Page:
One of the drawbacks of having the story in the first-person point of view is that we don’t get a great insight into other characters aside from the various insights Grace offers to the reader about them. That did feel like the other characters lacked the certain level of depth afforded to Grace.

The other character that Weir puts a lot of effort and time into developing is Rocky, a fellow traveller from the distant 40 Eridani System whose home world is also under the same threat as Earth. Rocky is easily the most interesting character in the book for me, mainly just from his physiology alone.

Rocky’s species has evolved in a high gravity environment with an atmosphere that’s toxic to humans and as a result, they appear vastly different to humans or what we think of as aliens. They communicate solely through an audio spectrum as opposed to a visual spectrum.

I have to applaud Weir for this move. Not only is it a really creative departure from the generic sci-fi little green men aliens that are rampant in old school sci-fi, but it also creates a cavalcade of interesting challenges that most other works that include first contact with alien life avoid that Grace has to overcome.

It’s exciting discovering more about Rocky and his species as Grace does, with each little piece of information fuelling this sense of discovery that all great sci-fi works have to some extent.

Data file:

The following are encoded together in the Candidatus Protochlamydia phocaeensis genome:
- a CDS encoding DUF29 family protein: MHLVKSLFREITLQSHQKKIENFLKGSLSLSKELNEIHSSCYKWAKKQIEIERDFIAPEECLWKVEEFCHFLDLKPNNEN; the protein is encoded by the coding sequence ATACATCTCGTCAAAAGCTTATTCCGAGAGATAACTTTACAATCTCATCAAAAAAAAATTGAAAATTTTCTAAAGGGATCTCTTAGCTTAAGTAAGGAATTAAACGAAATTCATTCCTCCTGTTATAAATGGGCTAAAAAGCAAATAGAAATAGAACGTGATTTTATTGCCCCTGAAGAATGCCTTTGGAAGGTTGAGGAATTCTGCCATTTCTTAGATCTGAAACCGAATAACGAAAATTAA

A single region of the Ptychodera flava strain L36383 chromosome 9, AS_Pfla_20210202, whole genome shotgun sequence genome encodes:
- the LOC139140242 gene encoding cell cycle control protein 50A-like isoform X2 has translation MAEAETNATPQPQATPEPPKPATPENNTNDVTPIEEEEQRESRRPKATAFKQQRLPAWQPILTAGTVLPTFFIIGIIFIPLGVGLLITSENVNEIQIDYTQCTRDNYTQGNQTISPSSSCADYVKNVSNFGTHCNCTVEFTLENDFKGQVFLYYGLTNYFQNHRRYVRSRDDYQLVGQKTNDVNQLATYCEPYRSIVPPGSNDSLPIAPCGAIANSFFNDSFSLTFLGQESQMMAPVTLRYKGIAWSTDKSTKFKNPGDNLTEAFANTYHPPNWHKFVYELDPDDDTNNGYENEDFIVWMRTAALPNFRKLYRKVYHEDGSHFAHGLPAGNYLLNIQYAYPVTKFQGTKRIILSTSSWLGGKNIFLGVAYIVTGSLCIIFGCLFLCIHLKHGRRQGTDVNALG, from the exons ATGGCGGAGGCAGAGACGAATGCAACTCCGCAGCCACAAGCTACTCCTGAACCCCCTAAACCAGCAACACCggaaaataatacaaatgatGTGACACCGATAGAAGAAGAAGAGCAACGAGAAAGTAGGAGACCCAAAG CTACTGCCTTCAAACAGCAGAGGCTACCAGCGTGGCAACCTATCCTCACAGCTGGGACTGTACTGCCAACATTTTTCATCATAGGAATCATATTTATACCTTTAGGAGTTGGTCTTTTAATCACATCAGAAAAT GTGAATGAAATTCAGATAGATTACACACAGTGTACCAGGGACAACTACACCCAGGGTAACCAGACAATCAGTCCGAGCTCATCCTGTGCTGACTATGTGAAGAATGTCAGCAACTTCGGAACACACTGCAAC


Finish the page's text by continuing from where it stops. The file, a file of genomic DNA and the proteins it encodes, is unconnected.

The blossoming relationship between Grace and Rocky really is the heart of the story for me and the main story arc that I was interested in and enjoyed following along with. I loved watching these two characters meet and then grow close as they survive the trials and tribulations of their thrilling space adventure.

Some events take place during the back end of the novel between Grace and Rocky that I don’t want to spoil but it’s the most emotional I’ve gotten from reading a novel in a long time so props to Weir for the great friendship he built up between these two.

With Grace and the story itself so heavily focused on science like The Martian and Artemis before it, it’s a good thing that the science is well researched and explained in terms that make it as easy to understand as you can when it comes to relative theoretical physics. I crapped out of year 12 Physics and even I could pretty much follow along with most of the concepts going on in this novel so take that for whatever it’s worth.

Looking online, a few other reviewers have pointed out the lack of checklists that they argue would have stopped or negated the effects of some of Grace’s mistakes but I don’t really buy that. Sure, from trained astronauts, I would expect they would be aware of checklists but with Grace, he’s a civilian that’s been thrown into the situation so I’m going to expect that he won’t know diddly squat about any checklists.

Overall, Project Hail Mary is another home run for Andy Weir with a great main character and relationship between Grace and Rocky. If you like grounded smart sci-fi this is a must-read.

Have you read Project Hail Mary yet? Let me know your thoughts in the comments down below.